Looking for Some Phenomenal Phenomena & Ideas on Designing Assessments?

Here are a couple of databanks of NGSS-related phenomena that teachers from various regions of the country have put together. If you find some more, feel free to include those links in the comment section!

Georgia Science Teachers Association: GSE Phenomena Bank

San Diego Schools: #ProjectPhenomena

TJ McKenna: Phenomena for NGSS

EDUConsulting: NGSS Phenomena Resources

With the phenomena, come the assessments. Check out the NGSS Task Formats to see some ideas on how to develop NGSS-style assessments.

Tips on Teaching Astronomy

An image of the 8.21.17 eclipse, taken by the author of this post.

The smartphone operating system will dictate which apps you use. However, many of the apps are similar, so they can be used the same way. Having the students load a sky map of some sort, will allow most of the kids not to get bored if you do an observing session at night with limited telescopes. Better yet, include an app that detects the position of the International Space Station, and plan an observing night that coincides with a flyby of the ISS. Students and parents always marvel at the sight of it as it brightly passes overhead. Passing Iridium satellites can also be predicted and observed.

If I’m teaching astronomy, I always ask the students to load a program onto their laptops, it’s called Stellarium. Stellarium allows students to see their sky at night, for that date and time (or any date and time), and illustrate it many ways. It also shows other cultural constellations, not just western culture. Stellarium can be used for H.W. Assignments, teaching constellations, mythology, teaching star circles, and learning about deep space object classification systems. Another laptop program that’s free and is a great tool for showing our place in the universe is Where is M13? It is a program that maps out our galaxy, and most of the visible celestial objects in deep space that you might discuss. It is also useful for showing the structure of our galaxy.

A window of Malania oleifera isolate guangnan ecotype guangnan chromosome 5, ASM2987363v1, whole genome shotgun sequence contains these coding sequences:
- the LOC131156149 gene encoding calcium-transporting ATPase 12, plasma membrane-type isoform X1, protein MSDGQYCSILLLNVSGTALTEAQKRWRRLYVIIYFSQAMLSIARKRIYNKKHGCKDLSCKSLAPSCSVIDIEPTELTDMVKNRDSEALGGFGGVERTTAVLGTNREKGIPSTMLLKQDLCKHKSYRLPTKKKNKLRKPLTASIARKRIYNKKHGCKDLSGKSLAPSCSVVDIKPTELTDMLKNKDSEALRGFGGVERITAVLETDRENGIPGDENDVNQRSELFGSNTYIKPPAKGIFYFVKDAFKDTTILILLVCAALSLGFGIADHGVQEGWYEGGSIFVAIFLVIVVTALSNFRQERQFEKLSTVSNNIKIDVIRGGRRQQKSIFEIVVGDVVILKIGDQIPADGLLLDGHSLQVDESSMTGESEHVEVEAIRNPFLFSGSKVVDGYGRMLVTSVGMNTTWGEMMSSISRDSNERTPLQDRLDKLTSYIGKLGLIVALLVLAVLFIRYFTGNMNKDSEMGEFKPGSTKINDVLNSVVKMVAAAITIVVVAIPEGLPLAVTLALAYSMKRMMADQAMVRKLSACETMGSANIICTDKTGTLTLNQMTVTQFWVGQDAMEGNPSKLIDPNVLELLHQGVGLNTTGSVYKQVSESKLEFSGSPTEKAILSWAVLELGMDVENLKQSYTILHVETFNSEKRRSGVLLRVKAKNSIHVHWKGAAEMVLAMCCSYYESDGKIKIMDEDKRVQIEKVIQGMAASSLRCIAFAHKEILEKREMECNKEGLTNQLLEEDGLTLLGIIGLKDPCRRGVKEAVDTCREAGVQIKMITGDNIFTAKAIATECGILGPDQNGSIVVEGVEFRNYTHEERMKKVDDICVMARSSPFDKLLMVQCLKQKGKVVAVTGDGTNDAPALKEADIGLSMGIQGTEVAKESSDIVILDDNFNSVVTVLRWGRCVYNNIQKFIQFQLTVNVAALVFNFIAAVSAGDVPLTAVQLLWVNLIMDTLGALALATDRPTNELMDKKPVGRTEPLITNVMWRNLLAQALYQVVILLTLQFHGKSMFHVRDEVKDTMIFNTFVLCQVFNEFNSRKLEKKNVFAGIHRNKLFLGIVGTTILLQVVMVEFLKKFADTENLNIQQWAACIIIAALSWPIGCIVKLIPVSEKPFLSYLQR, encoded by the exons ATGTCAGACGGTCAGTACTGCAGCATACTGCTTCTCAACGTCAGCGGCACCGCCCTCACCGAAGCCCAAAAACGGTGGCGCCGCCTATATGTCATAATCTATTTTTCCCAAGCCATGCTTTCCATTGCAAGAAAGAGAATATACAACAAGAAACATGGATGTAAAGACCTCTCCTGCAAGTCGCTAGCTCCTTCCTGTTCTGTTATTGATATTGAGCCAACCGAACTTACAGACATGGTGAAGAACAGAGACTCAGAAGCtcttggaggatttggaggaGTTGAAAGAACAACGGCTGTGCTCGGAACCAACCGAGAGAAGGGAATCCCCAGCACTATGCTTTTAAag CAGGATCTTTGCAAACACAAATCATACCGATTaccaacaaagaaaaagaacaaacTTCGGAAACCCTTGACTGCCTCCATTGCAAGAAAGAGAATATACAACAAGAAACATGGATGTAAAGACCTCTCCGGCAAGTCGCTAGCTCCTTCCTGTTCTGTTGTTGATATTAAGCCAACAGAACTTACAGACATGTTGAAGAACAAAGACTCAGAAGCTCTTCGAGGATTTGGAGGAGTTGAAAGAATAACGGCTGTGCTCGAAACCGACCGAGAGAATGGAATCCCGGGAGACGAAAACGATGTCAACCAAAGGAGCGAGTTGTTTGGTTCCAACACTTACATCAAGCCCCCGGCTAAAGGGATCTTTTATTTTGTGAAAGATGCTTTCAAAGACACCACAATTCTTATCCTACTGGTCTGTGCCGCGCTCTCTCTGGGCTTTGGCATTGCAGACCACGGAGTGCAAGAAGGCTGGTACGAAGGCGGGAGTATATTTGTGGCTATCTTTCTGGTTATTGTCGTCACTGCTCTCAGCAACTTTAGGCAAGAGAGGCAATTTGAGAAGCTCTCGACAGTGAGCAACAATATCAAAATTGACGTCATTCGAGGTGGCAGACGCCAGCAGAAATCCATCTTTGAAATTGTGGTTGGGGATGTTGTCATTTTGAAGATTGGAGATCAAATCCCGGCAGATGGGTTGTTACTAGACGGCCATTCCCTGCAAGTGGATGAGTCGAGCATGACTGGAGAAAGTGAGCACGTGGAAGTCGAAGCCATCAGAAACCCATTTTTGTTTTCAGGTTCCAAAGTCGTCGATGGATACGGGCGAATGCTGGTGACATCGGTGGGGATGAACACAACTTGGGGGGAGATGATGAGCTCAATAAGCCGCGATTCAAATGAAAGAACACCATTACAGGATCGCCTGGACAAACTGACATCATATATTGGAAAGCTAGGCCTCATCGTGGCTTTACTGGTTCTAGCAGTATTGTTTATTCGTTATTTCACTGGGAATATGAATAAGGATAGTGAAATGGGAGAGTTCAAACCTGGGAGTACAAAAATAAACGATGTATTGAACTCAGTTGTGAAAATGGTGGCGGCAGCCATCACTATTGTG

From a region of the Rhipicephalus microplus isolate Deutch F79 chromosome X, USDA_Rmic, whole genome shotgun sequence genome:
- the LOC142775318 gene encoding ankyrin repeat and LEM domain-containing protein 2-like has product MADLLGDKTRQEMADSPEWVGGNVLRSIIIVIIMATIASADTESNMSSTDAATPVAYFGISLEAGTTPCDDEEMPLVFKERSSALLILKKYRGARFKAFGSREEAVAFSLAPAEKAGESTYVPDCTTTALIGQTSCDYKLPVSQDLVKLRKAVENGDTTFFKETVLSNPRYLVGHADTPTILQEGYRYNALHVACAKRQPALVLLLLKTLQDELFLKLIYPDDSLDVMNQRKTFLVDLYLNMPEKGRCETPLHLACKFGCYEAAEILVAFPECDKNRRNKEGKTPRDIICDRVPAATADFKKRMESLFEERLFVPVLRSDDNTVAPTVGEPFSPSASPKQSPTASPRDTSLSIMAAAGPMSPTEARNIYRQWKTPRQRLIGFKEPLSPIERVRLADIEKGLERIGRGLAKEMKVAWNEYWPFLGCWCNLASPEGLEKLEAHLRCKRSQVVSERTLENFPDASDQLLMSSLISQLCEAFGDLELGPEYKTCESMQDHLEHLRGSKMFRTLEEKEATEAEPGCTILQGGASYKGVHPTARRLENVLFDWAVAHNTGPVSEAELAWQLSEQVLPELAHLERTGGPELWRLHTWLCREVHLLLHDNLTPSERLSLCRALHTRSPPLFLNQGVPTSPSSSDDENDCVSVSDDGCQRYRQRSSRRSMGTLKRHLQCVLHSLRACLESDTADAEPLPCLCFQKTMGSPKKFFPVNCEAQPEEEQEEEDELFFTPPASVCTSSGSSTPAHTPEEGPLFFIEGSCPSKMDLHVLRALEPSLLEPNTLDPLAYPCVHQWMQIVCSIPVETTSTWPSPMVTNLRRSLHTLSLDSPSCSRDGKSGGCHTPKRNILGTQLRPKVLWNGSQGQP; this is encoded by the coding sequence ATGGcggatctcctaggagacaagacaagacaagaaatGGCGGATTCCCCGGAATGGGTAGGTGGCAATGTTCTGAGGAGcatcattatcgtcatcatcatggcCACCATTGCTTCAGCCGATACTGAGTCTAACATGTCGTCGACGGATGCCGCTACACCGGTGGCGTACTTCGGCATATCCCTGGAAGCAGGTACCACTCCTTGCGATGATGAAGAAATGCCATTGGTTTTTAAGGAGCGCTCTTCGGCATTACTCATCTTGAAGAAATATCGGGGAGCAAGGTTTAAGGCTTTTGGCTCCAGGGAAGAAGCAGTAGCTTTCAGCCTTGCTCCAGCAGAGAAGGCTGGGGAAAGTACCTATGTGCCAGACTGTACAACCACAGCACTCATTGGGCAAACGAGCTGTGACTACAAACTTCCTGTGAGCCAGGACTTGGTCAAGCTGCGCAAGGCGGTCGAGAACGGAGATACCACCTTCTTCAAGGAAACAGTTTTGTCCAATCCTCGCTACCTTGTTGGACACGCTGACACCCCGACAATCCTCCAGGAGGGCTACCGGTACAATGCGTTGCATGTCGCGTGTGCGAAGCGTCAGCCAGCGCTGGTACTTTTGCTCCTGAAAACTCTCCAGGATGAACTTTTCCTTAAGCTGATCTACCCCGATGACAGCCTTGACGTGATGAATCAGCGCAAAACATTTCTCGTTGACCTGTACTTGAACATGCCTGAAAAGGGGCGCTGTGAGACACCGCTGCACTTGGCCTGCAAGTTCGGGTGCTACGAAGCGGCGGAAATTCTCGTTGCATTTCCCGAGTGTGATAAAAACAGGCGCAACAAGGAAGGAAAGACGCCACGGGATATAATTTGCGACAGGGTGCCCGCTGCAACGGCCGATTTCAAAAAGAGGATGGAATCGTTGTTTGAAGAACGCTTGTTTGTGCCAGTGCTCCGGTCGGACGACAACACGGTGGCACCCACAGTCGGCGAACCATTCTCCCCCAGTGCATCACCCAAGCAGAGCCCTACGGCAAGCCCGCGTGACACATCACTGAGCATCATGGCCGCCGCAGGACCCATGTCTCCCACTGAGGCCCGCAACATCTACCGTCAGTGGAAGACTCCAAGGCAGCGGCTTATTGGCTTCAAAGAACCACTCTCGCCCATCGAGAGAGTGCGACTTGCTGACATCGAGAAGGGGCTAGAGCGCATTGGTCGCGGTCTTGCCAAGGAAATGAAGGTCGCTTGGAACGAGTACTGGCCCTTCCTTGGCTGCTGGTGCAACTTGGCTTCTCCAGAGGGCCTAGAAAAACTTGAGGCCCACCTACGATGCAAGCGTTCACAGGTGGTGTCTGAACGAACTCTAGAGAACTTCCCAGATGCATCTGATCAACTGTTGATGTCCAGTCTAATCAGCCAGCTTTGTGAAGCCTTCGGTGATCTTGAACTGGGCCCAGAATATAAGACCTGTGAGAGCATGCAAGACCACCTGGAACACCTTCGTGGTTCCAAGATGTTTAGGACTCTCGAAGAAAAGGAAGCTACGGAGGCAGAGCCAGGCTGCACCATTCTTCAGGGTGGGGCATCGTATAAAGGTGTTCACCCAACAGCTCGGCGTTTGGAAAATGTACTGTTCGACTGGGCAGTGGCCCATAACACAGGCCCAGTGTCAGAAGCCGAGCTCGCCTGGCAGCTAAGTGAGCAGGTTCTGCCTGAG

Now telescopes, if you are considering purchasing equipment the first thing you should buy is a solar telescope. Meade is producing a low-cost solar telescope called the PST. If you are new to solar observing, you can easily see sunspots, prominences, and solar flares with these solar telescopes during the day! For night, skip the refractors, because good ones are a fortune, and cheap ones are good for the moon only. A planet will look like a small dot, and the planet will rotate away before a student has a chance to see. At night, diameter counts, and the cheapest way to get diameter is with reflecting or Newtonian style telescopes. A 10” or 12” reflecting telescope will not break the budget and is not too heavy to move. If you get an equivalent catadioptric, it’s a back breaker and very expensive. Used equipment can be found online, so if your district is willing to but that way, you can save money by shopping on Cloudy Trussed reflectors are a little cheaper than catadioptric but more expensive than Dobsonians (Newtonian version), however, they are easy to set up and are light. OK, you keep hearing me mention catadioptric. I’ll save this one for last, as they are expensive. I just saw new 9.25-inch listing for $3000.00. That is a starting point, they get more expensive. They are also heavy and delicate. The advantage is that most catadioptric are compact in length, are GoTO, and most have a GPS to do self-alignment. Having a big heavy mount is important for these instruments, otherwise they will vibrate and so will your object in the eyepiece will too.